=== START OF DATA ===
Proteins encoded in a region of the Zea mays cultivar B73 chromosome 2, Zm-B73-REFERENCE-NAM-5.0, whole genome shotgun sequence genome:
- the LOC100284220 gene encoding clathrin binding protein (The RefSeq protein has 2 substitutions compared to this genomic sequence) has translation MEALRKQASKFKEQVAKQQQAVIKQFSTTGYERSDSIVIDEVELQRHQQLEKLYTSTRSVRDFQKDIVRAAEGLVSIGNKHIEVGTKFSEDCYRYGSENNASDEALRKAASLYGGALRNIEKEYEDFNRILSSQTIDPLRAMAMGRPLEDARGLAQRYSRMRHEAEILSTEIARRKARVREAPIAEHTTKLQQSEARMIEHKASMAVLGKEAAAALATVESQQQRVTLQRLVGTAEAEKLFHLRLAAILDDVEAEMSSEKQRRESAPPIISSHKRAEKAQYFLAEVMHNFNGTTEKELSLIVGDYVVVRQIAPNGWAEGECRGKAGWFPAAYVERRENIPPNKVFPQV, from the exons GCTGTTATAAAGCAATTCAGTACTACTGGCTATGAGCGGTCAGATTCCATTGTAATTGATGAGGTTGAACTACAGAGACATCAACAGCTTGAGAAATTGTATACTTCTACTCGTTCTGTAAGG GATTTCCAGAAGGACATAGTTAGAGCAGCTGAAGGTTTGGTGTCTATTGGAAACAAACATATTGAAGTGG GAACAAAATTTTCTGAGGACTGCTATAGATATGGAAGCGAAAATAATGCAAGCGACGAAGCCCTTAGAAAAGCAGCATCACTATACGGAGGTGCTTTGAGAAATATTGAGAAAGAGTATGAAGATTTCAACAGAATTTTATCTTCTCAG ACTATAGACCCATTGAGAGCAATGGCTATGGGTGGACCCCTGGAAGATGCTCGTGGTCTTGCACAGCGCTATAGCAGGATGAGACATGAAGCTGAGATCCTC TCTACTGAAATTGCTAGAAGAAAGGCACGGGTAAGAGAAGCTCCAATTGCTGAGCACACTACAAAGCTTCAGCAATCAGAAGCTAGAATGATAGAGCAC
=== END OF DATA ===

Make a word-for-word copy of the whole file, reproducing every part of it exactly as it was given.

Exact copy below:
Proteins encoded in a region of the Zea mays cultivar B73 chromosome 2, Zm-B73-REFERENCE-NAM-5.0, whole genome shotgun sequence genome:
- the LOC100284220 gene encoding clathrin binding protein (The RefSeq protein has 2 substitutions compared to this genomic sequence) has translation MEALRKQASKFKEQVAKQQQAVIKQFSTTGYERSDSIVIDEVELQRHQQLEKLYTSTRSVRDFQKDIVRAAEGLVSIGNKHIEVGTKFSEDCYRYGSENNASDEALRKAASLYGGALRNIEKEYEDFNRILSSQTIDPLRAMAMGRPLEDARGLAQRYSRMRHEAEILSTEIARRKARVREAPIAEHTTKLQQSEARMIEHKASMAVLGKEAAAALATVESQQQRVTLQRLVGTAEAEKLFHLRLAAILDDVEAEMSSEKQRRESAPPIISSHKRAEKAQYFLAEVMHNFNGTTEKELSLIVGDYVVVRQIAPNGWAEGECRGKAGWFPAAYVERRENIPPNKVFPQV, from the exons GCTGTTATAAAGCAATTCAGTACTACTGGCTATGAGCGGTCAGATTCCATTGTAATTGATGAGGTTGAACTACAGAGACATCAACAGCTTGAGAAATTGTATACTTCTACTCGTTCTGTAAGG GATTTCCAGAAGGACATAGTTAGAGCAGCTGAAGGTTTGGTGTCTATTGGAAACAAACATATTGAAGTGG GAACAAAATTTTCTGAGGACTGCTATAGATATGGAAGCGAAAATAATGCAAGCGACGAAGCCCTTAGAAAAGCAGCATCACTATACGGAGGTGCTTTGAGAAATATTGAGAAAGAGTATGAAGATTTCAACAGAATTTTATCTTCTCAG ACTATAGACCCATTGAGAGCAATGGCTATGGGTGGACCCCTGGAAGATGCTCGTGGTCTTGCACAGCGCTATAGCAGGATGAGACATGAAGCTGAGATCCTC TCTACTGAAATTGCTAGAAGAAAGGCACGGGTAAGAGAAGCTCCAATTGCTGAGCACACTACAAAGCTTCAGCAATCAGAAGCTAGAATGATAGAGCAC